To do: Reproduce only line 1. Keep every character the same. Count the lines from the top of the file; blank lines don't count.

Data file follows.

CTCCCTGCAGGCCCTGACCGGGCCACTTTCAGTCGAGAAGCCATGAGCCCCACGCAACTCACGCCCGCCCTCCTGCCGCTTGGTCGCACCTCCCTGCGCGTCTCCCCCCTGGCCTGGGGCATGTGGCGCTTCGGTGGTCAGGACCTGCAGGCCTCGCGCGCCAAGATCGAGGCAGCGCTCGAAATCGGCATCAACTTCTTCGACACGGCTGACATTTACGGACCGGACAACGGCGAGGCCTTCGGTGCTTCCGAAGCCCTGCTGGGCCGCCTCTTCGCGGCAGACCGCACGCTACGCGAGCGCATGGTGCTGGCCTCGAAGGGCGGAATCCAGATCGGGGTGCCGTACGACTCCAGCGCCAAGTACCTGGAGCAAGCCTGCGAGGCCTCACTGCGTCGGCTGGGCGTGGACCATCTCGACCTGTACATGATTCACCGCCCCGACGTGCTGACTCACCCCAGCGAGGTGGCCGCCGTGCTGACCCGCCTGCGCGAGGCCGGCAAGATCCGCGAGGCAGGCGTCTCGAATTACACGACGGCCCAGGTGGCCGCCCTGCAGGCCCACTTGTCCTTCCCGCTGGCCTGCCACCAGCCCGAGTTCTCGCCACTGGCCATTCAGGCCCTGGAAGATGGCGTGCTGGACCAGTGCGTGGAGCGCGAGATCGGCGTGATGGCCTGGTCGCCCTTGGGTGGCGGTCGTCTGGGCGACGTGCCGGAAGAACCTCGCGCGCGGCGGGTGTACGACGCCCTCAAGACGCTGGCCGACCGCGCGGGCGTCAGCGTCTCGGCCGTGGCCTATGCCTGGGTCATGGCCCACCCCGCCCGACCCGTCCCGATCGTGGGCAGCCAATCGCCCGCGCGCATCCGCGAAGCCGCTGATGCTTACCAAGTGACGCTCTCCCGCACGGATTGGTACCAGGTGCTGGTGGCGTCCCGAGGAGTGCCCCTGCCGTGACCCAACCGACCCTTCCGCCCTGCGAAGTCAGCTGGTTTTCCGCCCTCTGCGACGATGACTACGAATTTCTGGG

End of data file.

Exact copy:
CTCCCTGCAGGCCCTGACCGGGCCACTTTCAGTCGAGAAGCCATGAGCCCCACGCAACTCACGCCCGCCCTCCTGCCGCTTGGTCGCACCTCCCTGCGCGTCTCCCCCCTGGCCTGGGGCATGTGGCGCTTCGGTGGTCAGGACCTGCAGGCCTCGCGCGCCAAGATCGAGGCAGCGCTCGAAATCGGCATCAACTTCTTCGACACGGCTGACATTTACGGACCGGACAACGGCGAGGCCTTCGGTGCTTCCGAAGCCCTGCTGGGCCGCCTCTTCGCGGCAGACCGCACGCTACGCGAGCGCATGGTGCTGGCCTCGAAGGGCGGAATCCAGATCGGGGTGCCGTACGACTCCAGCGCCAAGTACCTGGAGCAAGCCTGCGAGGCCTCACTGCGTCGGCTGGGCGTGGACCATCTCGACCTGTACATGATTCACCGCCCCGACGTGCTGACTCACCCCAGCGAGGTGGCCGCCGTGCTGACCCGCCTGCGCGAGGCCGGCAAGATCCGCGAGGCAGGCGTCTCGAATTACACGACGGCCCAGGTGGCCGCCCTGCAGGCCCACTTGTCCTTCCCGCTGGCCTGCCACCAGCCCGAGTTCTCGCCACTGGCCATTCAGGCCCTGGAAGATGGCGTGCTGGACCAGTGCGTGGAGCGCGAGATCGGCGTGATGGCCTGGTCGCCCTTGGGTGGCGGTCGTCTGGGCGACGTGCCGGAAGAACCTCGCGCGCGGCGGGTGTACGACGCCCTCAAGACGCTGGCCGACCGCGCGGGCGTCAGCGTCTCGGCCGTGGCCTATGCCTGGGTCATGGCCCACCCCGCCCGACCCGTCCCGATCGTGGGCAGCCAATCGCCCGCGCGCATCCGCGAAGCCGCTGATGCTTACCAAGTGACGCTCTCCCGCACGGATTGGTACCAGGTGCTGGTGGCGTCCCGAGGAGTGCCCCTGCCGTGACCCAACCGACCCTTCCGCCCTGCGAAGTCAGCTGGTTTTCCGCCCTCTGCGACGATGACTACGAATTTCTGGG